I have written several times about the upcoming 2010 U.S. census, to be conducted as required by the U.S. Constitution. In the April 05, 2006, newsletter, I wrote about the planned use of handheld computers to "help revolutionize how census information is collected." I also wrote, "For the 2010 Census, the Census Bureau plans to use automated systems to quickly capture information from interviews. That is designed to reduce the need for paper-based processing, improve efficiency and accuracy, and reduce costs."
Today the Census Bureau performed an about-face. Handheld computers are out, paper is in. And âreduced costs?â Well, hardly...
In 2006, the Census Bureau awarded a $595 million contract to Harris Corp. to develop more than 525,000 handheld computers that enumerators would use to collect data from Americans who did not send in their census forms. These handhelds would replace the millions of costly paper forms and maps that enumerators must carry when going door to door to visit Americans who did not mail their census forms. You can read more about that in my 2006 article at http://blog.eogn.com/eastmans_online_genealogy/2006/04/2010_census_to_.html.
Since awarding the contract, the project has experienced constant setbacks, including changing system requirements that led to increased costs and missed deadlines. Reports by the Government Accountability Office, the department's inspector general, and Mitre Corp. all issued warnings that the handhelds were at risk of not being ready by 2010 and may not work as planned.
Now Commerce Secretary Carlos Gutierrez gave testimony to the House Appropriations Committee on Commerce, Justice and Science. He said, âI am here today because the Field Data Collection Automation project has experienced significant schedule, performance and cost issues. A lack of effective communication with one of our key contractors has significantly contributed to the challenges.â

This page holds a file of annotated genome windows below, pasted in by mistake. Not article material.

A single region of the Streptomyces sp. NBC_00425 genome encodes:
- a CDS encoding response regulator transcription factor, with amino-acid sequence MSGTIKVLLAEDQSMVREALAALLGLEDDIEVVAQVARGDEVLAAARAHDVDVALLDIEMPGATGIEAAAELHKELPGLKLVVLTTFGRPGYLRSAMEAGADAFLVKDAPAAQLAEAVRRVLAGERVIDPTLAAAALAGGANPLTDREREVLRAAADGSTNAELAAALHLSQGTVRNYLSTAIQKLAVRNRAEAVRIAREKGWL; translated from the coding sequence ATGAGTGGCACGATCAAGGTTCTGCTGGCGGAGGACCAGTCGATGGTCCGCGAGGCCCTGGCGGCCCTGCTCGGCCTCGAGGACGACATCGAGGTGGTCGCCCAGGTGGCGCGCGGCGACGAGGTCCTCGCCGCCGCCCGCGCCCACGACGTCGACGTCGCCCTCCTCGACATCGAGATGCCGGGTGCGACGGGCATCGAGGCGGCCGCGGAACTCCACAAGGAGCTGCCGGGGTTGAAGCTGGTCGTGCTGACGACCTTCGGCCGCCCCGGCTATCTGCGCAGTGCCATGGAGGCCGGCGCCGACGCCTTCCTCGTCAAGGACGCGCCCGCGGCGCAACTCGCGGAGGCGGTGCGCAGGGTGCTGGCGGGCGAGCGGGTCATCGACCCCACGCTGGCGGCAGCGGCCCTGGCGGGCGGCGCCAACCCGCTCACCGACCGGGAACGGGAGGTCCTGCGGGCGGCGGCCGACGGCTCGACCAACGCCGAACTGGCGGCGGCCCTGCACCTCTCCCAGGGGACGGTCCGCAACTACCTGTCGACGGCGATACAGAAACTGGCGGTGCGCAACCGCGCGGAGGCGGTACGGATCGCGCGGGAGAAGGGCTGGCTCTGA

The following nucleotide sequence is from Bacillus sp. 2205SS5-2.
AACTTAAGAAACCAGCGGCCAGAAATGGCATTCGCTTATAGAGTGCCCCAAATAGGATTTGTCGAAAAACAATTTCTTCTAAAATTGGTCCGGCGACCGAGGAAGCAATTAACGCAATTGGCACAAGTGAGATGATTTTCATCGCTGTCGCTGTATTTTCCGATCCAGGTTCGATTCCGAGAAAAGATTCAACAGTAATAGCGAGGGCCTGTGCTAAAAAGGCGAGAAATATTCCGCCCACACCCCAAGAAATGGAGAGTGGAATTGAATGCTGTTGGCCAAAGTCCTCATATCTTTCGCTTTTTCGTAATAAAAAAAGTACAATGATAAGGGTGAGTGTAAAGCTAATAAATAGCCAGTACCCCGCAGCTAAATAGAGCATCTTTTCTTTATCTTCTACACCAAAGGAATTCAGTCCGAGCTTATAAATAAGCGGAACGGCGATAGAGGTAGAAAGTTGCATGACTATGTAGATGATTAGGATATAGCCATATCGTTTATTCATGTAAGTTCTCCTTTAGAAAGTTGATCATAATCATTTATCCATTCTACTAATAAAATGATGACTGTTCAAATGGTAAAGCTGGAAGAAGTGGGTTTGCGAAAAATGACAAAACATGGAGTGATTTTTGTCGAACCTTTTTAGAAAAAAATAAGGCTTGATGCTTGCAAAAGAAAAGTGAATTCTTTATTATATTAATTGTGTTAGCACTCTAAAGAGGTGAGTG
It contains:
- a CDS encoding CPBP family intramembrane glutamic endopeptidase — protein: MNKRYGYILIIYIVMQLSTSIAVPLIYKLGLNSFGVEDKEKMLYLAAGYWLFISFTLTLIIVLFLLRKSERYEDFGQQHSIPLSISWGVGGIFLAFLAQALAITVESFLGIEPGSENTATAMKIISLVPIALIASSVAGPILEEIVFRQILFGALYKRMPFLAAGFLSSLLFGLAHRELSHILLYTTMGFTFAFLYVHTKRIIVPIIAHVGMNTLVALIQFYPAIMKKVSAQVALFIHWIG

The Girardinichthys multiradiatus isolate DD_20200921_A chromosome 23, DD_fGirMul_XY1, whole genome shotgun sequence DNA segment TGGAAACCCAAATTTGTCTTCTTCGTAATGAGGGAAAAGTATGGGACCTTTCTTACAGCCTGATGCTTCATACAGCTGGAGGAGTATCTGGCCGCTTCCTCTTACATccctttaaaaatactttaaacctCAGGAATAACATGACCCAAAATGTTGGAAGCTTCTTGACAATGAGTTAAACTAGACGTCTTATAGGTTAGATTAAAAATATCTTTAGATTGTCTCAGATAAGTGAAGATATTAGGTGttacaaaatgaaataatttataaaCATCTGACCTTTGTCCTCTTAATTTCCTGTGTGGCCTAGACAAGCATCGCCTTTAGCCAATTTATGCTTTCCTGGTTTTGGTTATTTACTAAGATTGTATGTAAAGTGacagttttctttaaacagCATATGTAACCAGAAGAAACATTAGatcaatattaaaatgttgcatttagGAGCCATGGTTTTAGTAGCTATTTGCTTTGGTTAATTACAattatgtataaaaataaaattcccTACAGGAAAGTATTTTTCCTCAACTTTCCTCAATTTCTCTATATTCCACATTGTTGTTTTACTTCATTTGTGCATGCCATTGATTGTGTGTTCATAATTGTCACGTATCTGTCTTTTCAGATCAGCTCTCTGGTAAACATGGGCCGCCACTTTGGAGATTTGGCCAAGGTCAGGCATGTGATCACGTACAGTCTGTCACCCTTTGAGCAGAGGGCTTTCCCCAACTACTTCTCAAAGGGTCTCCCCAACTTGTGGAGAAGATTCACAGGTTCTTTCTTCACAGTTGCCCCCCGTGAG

In his statement, Gutierrez called the situation with the handhelds âunacceptable.â
How do we resolve this quandary? The Commerce Department, parent organization of the Census Bureau, has created a backup plan that involves a lot of paper, hundreds of additional temporary employees, and a jump in expenditures of an additional $2.2 billion to perhaps $3 billion through fiscal year 2013. That will bring the total cost of the 2010 census to between $13.7 billion and $14.5 billion.
Not all of the extra expenditure is because of the issues with handheld computers, according to Gutierrez. He reports there are numerous other unexpected expenses affecting the bottom line.
So much for the Census Bureau's 2006 plan to "reduce the need for paper-based processing, improve efficiency and accuracy, and reduce costs." Oh well, it's only taxpayers' dollars.
You can read more at http://www.nextgov.com/nextgov/ng_20080403_9574.php.